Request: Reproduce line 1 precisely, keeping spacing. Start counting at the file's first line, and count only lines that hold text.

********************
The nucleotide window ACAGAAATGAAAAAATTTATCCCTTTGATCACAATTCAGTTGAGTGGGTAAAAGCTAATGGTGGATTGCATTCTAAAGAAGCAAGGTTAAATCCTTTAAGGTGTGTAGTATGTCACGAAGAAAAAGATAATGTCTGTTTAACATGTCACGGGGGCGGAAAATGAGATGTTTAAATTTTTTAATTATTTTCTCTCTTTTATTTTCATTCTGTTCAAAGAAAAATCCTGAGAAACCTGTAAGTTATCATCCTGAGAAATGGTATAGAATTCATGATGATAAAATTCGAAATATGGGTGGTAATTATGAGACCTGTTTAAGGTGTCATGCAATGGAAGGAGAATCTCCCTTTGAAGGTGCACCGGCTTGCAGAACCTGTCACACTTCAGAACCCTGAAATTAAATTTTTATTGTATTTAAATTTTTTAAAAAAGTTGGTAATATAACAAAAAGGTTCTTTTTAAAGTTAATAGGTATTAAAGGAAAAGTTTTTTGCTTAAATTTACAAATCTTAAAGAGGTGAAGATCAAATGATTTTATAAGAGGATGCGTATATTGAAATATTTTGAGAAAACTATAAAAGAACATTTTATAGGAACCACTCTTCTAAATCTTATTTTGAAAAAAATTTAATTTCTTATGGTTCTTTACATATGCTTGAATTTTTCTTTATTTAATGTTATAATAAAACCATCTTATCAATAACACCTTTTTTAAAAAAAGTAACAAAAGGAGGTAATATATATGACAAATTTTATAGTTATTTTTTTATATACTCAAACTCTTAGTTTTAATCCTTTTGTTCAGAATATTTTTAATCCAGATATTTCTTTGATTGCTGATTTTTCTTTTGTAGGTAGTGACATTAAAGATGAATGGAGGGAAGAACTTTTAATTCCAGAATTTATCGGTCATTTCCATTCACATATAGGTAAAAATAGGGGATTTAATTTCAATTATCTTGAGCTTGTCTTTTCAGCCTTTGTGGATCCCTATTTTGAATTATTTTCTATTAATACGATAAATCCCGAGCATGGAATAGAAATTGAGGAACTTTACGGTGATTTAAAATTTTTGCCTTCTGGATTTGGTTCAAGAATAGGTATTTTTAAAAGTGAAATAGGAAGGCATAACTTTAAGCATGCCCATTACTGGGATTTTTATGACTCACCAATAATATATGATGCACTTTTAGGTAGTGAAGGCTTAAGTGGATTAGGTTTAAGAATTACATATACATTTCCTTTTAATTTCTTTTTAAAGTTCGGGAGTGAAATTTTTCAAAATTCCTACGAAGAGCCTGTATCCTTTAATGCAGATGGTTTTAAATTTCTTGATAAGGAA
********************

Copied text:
The nucleotide window ACAGAAATGAAAAAATTTATCCCTTTGATCACAATTCAGTTGAGTGGGTAAAAGCTAATGGTGGATTGCATTCTAAAGAAGCAAGGTTAAATCCTTTAAGGTGTGTAGTATGTCACGAAGAAAAAGATAATGTCTGTTTAACATGTCACGGGGGCGGAAAATGAGATGTTTAAATTTTTTAATTATTTTCTCTCTTTTATTTTCATTCTGTTCAAAGAAAAATCCTGAGAAACCTGTAAGTTATCATCCTGAGAAATGGTATAGAATTCATGATGATAAAATTCGAAATATGGGTGGTAATTATGAGACCTGTTTAAGGTGTCATGCAATGGAAGGAGAATCTCCCTTTGAAGGTGCACCGGCTTGCAGAACCTGTCACACTTCAGAACCCTGAAATTAAATTTTTATTGTATTTAAATTTTTTAAAAAAGTTGGTAATATAACAAAAAGGTTCTTTTTAAAGTTAATAGGTATTAAAGGAAAAGTTTTTTGCTTAAATTTACAAATCTTAAAGAGGTGAAGATCAAATGATTTTATAAGAGGATGCGTATATTGAAATATTTTGAGAAAACTATAAAAGAACATTTTATAGGAACCACTCTTCTAAATCTTATTTTGAAAAAAATTTAATTTCTTATGGTTCTTTACATATGCTTGAATTTTTCTTTATTTAATGTTATAATAAAACCATCTTATCAATAACACCTTTTTTAAAAAAAGTAACAAAAGGAGGTAATATATATGACAAATTTTATAGTTATTTTTTTATATACTCAAACTCTTAGTTTTAATCCTTTTGTTCAGAATATTTTTAATCCAGATATTTCTTTGATTGCTGATTTTTCTTTTGTAGGTAGTGACATTAAAGATGAATGGAGGGAAGAACTTTTAATTCCAGAATTTATCGGTCATTTCCATTCACATATAGGTAAAAATAGGGGATTTAATTTCAATTATCTTGAGCTTGTCTTTTCAGCCTTTGTGGATCCCTATTTTGAATTATTTTCTATTAATACGATAAATCCCGAGCATGGAATAGAAATTGAGGAACTTTACGGTGATTTAAAATTTTTGCCTTCTGGATTTGGTTCAAGAATAGGTATTTTTAAAAGTGAAATAGGAAGGCATAACTTTAAGCATGCCCATTACTGGGATTTTTATGACTCACCAATAATATATGATGCACTTTTAGGTAGTGAAGGCTTAAGTGGATTAGGTTTAAGAATTACATATACATTTCCTTTTAATTTCTTTTTAAAGTTCGGGAGTGAAATTTTTCAAAATTCCTACGAAGAGCCTGTATCCTTTAATGCAGATGGTTTTAAATTTCTTGATAAGGAA